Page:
Warren v. USA
ORDER denying 1 Motion to Vacate/Set Aside/Correct Sentence (2255) filed by Christopher L. Warren. The Court issues a certificate of appealability. Signed on 3/7/18 by Chief District Judge Greg Kays. (Strodtman, Tracy)
IN THE UNITED STATES DISTRICT COURT FOR THE
WESTERN DISTRICT OF MISSOURI
CHRISTOPHER L. WARREN,
UNITED STATES OF AMERICA,
Crim. No. 02-00014-02-CR-W-DGK
ORDER DENYING MOTION TO CORRECT SENTENCE
In 2002, Movant Christopher Warren pleaded guilty to conspiracy to manufacture and
distribute 50 grams or more of methamphetamine. Based on two prior convictions for “crimes of
violence”—second degree burglary and second-degree statutory rape, the latter of which was a
crime of violence under the residual clause of the Sentencing Guidelines (“the Guidelines”)—the
Court sentenced Movant as a “career offender” under the pre-Booker Guidelines to 324 months’
Now before the Court is Movant’s motion to correct his sentence under 28 U.S.C. § 2255
(Doc. 1).1 Movant argues his sentence is unlawful under Johnson v. United States, 135 S. Ct.
2551 (2015), which held the residual clause of the Armed Career Criminal Act (“ACCA”) was
Holding that Movant’s motion was not timely filed, the motion is DENIED without an
evidentiary hearing. But because a reasonable jurist could hold that his petition was timely filed,
the Court issues a certificate of appealability.
Also pending is Movant’s motion to stay pending the Supreme Court’s decision in Beckles v. United States (Doc.
7). This motion is denied as moot.
A district court may vacate a federal conviction if it “was imposed in violation of the
Constitution or laws of the United States.” 28 U.S.C. § 2255(a). Movant argues he was not
eligible for an enhanced base level sentence under the Guidelines because his conviction for
statutory rape qualified as a crime of violence only under the Guidelines’ residual clause.
Movant contends that this residual clause is invalid under Johnson, thus he had fewer than two
convictions for crimes of violence and cannot be sentenced as a career offender under the
Guidelines. Movant contends the decision in Beckles v. United States, 137 S. Ct. 886 (2017)
(holding the advisory Guidelines are not subject to a challenge under the Due Process Clause like
the residual clause of the ACCA), is not controlling because he was sentenced under the preBooker mandatory Guidelines.
Before the Court can consider the merits of Movant’s argument, it must first determine
whether Movant’s petition was timely filed. The Court holds it was not. Congress provided a
§ 2255 petition may be filed within one year of “the date on which the right asserted was initially
recognized by the Supreme Court, if that right has been newly recognized by the Supreme Court
and made retroactively applicable to cases on collateral review.”
28 U.S.C. § 2255(f)(3).
Johnson held that the residual clause of the ACCA is unconstitutionally vague, and Welch v.
United States held that Johnson announced a new substantive rule that was retroactive to cases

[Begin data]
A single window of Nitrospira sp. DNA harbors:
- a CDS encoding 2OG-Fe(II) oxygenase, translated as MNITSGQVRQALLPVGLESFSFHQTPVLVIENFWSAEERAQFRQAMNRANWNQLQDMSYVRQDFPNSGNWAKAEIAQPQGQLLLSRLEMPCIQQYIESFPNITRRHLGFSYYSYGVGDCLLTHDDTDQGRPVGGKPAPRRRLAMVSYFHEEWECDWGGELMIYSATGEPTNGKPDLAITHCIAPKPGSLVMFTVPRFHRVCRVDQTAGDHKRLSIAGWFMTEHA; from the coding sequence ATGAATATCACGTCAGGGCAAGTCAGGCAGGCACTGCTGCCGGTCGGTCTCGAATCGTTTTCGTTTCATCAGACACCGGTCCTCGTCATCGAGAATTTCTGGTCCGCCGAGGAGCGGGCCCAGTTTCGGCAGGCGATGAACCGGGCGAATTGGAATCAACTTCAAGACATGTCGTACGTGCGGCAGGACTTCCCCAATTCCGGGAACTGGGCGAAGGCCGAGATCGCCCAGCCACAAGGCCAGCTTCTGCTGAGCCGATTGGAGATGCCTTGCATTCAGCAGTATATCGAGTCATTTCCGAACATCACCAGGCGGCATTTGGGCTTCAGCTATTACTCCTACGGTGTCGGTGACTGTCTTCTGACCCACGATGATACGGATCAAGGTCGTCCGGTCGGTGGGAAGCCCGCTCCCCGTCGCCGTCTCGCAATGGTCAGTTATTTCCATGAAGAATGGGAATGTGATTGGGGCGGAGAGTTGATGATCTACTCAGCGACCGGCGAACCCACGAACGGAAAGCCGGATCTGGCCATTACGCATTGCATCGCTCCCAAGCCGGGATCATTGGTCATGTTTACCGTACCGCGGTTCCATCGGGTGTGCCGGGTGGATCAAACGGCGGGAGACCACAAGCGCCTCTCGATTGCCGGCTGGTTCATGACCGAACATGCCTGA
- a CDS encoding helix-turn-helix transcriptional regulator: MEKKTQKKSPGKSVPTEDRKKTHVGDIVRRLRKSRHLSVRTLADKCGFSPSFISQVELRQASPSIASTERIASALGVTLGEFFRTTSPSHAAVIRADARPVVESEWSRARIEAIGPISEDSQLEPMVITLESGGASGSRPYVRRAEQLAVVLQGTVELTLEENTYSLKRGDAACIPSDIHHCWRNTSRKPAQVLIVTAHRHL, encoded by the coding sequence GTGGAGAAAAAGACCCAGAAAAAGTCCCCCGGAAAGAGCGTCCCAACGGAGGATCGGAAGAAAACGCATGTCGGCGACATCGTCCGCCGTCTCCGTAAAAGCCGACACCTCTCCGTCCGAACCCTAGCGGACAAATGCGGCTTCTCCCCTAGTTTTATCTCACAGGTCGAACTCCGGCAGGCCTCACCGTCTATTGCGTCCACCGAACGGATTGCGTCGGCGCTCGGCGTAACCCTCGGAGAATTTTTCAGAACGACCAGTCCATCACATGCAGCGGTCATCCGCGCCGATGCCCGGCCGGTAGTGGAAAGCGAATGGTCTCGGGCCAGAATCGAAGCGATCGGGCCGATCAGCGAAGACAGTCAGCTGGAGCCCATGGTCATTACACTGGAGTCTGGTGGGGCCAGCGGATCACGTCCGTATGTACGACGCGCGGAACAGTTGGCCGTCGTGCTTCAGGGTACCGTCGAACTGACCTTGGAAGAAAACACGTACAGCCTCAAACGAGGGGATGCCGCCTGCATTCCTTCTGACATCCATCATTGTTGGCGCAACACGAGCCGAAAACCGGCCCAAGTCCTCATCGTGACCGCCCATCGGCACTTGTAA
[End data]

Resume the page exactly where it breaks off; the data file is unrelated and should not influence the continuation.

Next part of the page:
on collateral review. 136 S.Ct. 1257, 1265 (2016). Subsequently, Beckles decided that Johnson
does not apply to the advisory Guidelines, leaving it an open question whether Johnson applies
to the pre-Booker mandatory Guidelines. Raybon v. United States, 867 F.3d 625, 630 (6th Cir.
2017). “Because it is an open question, it is not a ‘right’ that ‘has been newly recognized by the
Supreme Court’ let alone one that was ‘made retroactively applicable to cases on collateral
review.’” Id. (quoting 28 U.S.C. § 2255(f)(3)); see United States v. Brown, 868 F.3d 297, 303
(4th Cir. 2017) (agreeing with the Sixth Circuit that it is an open question); Phelps v. United
States, No. C16-0080-LRR, 2017 WL 6815030, at *1 (N.D. Iowa Oct. 2, 2017) (“[D]espite being
sentenced pre-Booker, the movant’s motion is time-barred because it does not assert a right
‘newly recognized by the Supreme Court and made retroactively applicable to cases on collateral
review.’”); but see Moore v. United States, 871 F.3d 72, 82-83 (1st Cir. 2017) (rejecting the
Fourth and Sixth Circuits’ positions, holding the right petitioner was seeking to assert in
attacking the residual clause of the pre-Booker career offender Guidelines was “exactly the right
recognized by Johnson.”).
The Court agrees with the Sixth and Fourth Circuits that the right Movant seeks to
assert—that an individual has a constitutional right not to be sentenced as a career offender under
the pre-Booker mandatory Guidelines—is a right the Supreme Court has not yet recognized.
Raybon, 867 F.3d at 630-31; Brown, 868 F.3d at 303. Because it is a new right, Movant needed
to assert his claim and file his petition within one year of his conviction becoming final.
Movant’s conviction became final on June 17, 2004, and he filed his petition on May 17, 2016.
While this filing was within one year of the Johnson decision, it was almost twelve years after
the date his conviction became final, and so the Court must dismiss the petition as untimely.
Where a motion raises no disputed question of fact, an evidentiary hearing is not
required. United States v. Meyer, 417 F.2d 1020, 1024 (8th Cir. 1969). There are no disputed
questions of fact here, so no evidentiary hearing will be held. But in light of the First Circuit’s
decision in Moore, the Court finds a reasonable jurist could find the petition was timely filed,
and so the Court will issue a certificate of appealability. See Slack v. McDaniel, 529 U.S. 473,
484 (2000); 28 U.S.C. § 2253(c)(2).
IT IS SO ORDERED.
Date: March 7, 2018
/s/ Greg Kays
GREG KAYS, CHIEF JUDGE
UNITED STATES DISTRICT COURT
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